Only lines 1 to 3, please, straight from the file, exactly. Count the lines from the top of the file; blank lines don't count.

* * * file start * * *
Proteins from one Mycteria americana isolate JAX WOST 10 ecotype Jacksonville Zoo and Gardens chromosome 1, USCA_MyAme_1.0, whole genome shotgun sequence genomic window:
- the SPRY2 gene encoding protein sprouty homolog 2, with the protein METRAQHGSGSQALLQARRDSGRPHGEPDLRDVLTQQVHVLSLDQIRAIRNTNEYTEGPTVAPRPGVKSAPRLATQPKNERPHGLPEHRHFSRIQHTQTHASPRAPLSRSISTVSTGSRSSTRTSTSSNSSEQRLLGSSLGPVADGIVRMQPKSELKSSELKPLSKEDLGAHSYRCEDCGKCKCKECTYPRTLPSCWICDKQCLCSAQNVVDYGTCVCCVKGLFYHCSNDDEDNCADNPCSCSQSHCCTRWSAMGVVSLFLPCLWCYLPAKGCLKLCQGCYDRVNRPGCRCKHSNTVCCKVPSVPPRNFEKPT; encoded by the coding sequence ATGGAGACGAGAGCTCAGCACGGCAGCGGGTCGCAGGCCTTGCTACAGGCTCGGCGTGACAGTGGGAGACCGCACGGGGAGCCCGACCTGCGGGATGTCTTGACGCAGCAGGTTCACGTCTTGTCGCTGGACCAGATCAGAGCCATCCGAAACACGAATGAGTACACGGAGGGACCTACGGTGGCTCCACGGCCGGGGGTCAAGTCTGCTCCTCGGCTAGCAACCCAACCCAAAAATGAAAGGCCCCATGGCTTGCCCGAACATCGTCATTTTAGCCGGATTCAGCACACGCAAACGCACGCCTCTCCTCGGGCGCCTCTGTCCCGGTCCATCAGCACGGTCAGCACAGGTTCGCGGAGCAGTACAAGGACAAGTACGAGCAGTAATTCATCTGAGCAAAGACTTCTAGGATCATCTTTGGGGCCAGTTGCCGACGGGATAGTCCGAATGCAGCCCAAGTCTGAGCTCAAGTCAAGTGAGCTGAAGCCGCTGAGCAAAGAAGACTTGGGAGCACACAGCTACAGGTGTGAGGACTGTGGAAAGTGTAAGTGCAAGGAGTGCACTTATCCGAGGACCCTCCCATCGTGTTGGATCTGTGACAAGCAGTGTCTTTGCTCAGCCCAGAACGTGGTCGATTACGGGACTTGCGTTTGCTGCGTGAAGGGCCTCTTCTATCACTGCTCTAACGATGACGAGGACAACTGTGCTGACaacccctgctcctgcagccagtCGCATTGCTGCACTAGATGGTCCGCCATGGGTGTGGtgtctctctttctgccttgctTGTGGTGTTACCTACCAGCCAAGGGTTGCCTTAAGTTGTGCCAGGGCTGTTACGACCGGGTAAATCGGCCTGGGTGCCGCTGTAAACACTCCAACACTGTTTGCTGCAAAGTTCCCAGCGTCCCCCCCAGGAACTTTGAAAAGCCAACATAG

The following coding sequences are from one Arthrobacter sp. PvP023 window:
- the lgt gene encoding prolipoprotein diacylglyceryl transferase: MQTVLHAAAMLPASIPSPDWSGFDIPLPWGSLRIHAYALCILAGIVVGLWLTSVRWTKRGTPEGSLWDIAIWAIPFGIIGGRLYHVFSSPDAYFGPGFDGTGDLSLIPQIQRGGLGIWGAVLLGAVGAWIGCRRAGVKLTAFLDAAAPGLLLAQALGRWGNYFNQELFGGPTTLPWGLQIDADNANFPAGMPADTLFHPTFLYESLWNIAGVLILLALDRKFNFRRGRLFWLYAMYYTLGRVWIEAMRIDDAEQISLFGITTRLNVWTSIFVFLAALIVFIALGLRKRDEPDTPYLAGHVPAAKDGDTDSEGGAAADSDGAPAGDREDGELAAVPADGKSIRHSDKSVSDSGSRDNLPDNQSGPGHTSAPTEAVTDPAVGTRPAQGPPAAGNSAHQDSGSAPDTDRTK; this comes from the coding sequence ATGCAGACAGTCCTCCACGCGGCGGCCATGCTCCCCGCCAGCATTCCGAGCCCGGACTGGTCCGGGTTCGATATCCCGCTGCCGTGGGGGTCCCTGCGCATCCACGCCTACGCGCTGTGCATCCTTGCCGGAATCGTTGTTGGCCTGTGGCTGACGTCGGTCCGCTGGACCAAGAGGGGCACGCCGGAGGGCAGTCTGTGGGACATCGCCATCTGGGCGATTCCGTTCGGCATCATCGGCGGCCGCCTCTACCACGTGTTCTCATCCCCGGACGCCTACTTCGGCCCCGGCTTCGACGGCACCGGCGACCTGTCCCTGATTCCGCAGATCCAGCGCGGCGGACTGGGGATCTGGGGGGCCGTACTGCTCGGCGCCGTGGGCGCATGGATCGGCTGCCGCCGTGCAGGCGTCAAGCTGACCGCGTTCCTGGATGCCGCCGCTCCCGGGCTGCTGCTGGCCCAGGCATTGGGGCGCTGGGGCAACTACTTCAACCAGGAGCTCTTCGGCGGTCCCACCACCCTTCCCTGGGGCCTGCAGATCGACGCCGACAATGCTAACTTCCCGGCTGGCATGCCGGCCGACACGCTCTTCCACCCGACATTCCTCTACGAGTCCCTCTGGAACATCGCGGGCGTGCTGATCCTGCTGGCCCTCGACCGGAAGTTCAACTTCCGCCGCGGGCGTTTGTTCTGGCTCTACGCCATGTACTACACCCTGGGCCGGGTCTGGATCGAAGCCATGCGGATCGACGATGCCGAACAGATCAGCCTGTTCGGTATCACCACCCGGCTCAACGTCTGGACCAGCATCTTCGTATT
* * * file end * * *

Proteins from one Mycteria americana isolate JAX WOST 10 ecotype Jacksonville Zoo and Gardens chromosome 1, USCA_MyAme_1.0, whole genome shotgun sequence genomic window:
- the SPRY2 gene encoding protein sprouty homolog 2, with the protein METRAQHGSGSQALLQARRDSGRPHGEPDLRDVLTQQVHVLSLDQIRAIRNTNEYTEGPTVAPRPGVKSAPRLATQPKNERPHGLPEHRHFSRIQHTQTHASPRAPLSRSISTVSTGSRSSTRTSTSSNSSEQRLLGSSLGPVADGIVRMQPKSELKSSELKPLSKEDLGAHSYRCEDCGKCKCKECTYPRTLPSCWICDKQCLCSAQNVVDYGTCVCCVKGLFYHCSNDDEDNCADNPCSCSQSHCCTRWSAMGVVSLFLPCLWCYLPAKGCLKLCQGCYDRVNRPGCRCKHSNTVCCKVPSVPPRNFEKPT; encoded by the coding sequence ATGGAGACGAGAGCTCAGCACGGCAGCGGGTCGCAGGCCTTGCTACAGGCTCGGCGTGACAGTGGGAGACCGCACGGGGAGCCCGACCTGCGGGATGTCTTGACGCAGCAGGTTCACGTCTTGTCGCTGGACCAGATCAGAGCCATCCGAAACACGAATGAGTACACGGAGGGACCTACGGTGGCTCCACGGCCGGGGGTCAAGTCTGCTCCTCGGCTAGCAACCCAACCCAAAAATGAAAGGCCCCATGGCTTGCCCGAACATCGTCATTTTAGCCGGATTCAGCACACGCAAACGCACGCCTCTCCTCGGGCGCCTCTGTCCCGGTCCATCAGCACGGTCAGCACAGGTTCGCGGAGCAGTACAAGGACAAGTACGAGCAGTAATTCATCTGAGCAAAGACTTCTAGGATCATCTTTGGGGCCAGTTGCCGACGGGATAGTCCGAATGCAGCCCAAGTCTGAGCTCAAGTCAAGTGAGCTGAAGCCGCTGAGCAAAGAAGACTTGGGAGCACACAGCTACAGGTGTGAGGACTGTGGAAAGTGTAAGTGCAAGGAGTGCACTTATCCGAGGACCCTCCCATCGTGTTGGATCTGTGACAAGCAGTGTCTTTGCTCAGCCCAGAACGTGGTCGATTACGGGACTTGCGTTTGCTGCGTGAAGGGCCTCTTCTATCACTGCTCTAACGATGACGAGGACAACTGTGCTGACaacccctgctcctgcagccagtCGCATTGCTGCACTAGATGGTCCGCCATGGGTGTGGtgtctctctttctgccttgctTGTGGTGTTACCTACCAGCCAAGGGTTGCCTTAAGTTGTGCCAGGGCTGTTACGACCGGGTAAATCGGCCTGGGTGCCGCTGTAAACACTCCAACACTGTTTGCTGCAAAGTTCCCAGCGTCCCCCCCAGGAACTTTGAAAAGCCAACATAG

The following coding sequences are from one Arthrobacter sp. PvP023 window: